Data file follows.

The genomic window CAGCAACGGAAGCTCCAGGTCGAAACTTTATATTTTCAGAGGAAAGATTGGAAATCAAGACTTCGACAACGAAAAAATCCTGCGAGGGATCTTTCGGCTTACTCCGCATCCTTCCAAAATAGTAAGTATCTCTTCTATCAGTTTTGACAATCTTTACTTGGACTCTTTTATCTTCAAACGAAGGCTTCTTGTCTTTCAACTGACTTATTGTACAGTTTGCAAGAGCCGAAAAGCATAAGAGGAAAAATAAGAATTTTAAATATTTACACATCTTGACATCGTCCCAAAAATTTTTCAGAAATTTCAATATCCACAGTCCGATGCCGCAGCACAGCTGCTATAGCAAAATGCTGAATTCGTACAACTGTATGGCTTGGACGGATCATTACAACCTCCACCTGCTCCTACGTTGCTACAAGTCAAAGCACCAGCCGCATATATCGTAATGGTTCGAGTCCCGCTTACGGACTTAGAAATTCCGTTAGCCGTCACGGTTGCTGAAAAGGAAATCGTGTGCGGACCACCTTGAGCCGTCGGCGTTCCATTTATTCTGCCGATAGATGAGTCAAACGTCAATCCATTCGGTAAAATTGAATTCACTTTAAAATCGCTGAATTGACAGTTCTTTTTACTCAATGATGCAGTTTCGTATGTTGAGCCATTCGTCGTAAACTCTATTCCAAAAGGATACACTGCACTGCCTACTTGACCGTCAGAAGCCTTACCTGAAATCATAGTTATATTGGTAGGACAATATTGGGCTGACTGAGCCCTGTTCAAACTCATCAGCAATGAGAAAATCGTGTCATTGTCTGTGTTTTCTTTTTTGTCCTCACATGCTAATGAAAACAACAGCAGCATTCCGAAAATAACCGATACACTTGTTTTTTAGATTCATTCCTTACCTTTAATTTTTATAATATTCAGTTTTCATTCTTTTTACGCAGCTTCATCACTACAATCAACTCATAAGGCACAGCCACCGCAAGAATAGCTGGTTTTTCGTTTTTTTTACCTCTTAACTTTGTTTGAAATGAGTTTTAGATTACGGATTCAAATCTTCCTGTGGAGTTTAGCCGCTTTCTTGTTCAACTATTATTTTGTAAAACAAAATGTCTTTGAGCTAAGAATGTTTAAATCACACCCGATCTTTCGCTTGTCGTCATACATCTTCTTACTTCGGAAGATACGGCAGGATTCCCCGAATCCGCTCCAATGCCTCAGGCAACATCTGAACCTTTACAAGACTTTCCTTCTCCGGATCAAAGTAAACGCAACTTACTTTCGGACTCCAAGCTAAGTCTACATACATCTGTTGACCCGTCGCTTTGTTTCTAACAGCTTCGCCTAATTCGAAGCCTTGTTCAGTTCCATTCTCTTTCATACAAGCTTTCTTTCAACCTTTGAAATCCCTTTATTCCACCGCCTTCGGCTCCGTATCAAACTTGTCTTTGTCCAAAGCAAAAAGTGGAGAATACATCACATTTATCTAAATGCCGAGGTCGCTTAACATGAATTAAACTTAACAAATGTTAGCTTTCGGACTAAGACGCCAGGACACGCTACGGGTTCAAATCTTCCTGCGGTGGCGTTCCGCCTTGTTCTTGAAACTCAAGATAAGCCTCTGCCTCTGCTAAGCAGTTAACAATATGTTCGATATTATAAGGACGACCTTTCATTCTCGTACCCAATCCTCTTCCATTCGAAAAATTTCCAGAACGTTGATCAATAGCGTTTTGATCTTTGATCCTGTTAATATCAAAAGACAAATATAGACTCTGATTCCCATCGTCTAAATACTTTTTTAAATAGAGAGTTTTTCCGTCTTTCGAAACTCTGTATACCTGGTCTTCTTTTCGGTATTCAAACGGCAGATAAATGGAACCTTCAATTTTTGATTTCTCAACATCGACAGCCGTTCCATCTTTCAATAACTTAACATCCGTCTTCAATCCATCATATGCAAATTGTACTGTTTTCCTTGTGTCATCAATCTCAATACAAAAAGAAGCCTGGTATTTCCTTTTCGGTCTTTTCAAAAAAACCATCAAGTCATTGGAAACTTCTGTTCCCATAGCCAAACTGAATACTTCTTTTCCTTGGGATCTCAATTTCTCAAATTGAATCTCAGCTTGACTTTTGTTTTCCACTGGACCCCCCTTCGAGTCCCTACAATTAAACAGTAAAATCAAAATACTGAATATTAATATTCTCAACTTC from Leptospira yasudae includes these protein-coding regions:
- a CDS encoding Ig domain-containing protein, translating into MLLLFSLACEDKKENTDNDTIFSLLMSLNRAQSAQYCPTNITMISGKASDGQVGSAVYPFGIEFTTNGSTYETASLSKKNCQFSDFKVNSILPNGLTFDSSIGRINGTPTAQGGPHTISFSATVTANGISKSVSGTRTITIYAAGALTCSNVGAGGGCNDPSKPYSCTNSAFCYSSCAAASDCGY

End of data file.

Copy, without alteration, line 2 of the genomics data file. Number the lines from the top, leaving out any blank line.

- a CDS encoding Ig domain-containing protein, translating into MLLLFSLACEDKKENTDNDTIFSLLMSLNRAQSAQYCPTNITMISGKASDGQVGSAVYPFGIEFTTNGSTYETASLSKKNCQFSDFKVNSILPNGLTFDSSIGRINGTPTAQGGPHTISFSATVTANGISKSVSGTRTITIYAAGALTCSNVGAGGGCNDPSKPYSCTNSAFCYSSCAAASDCGY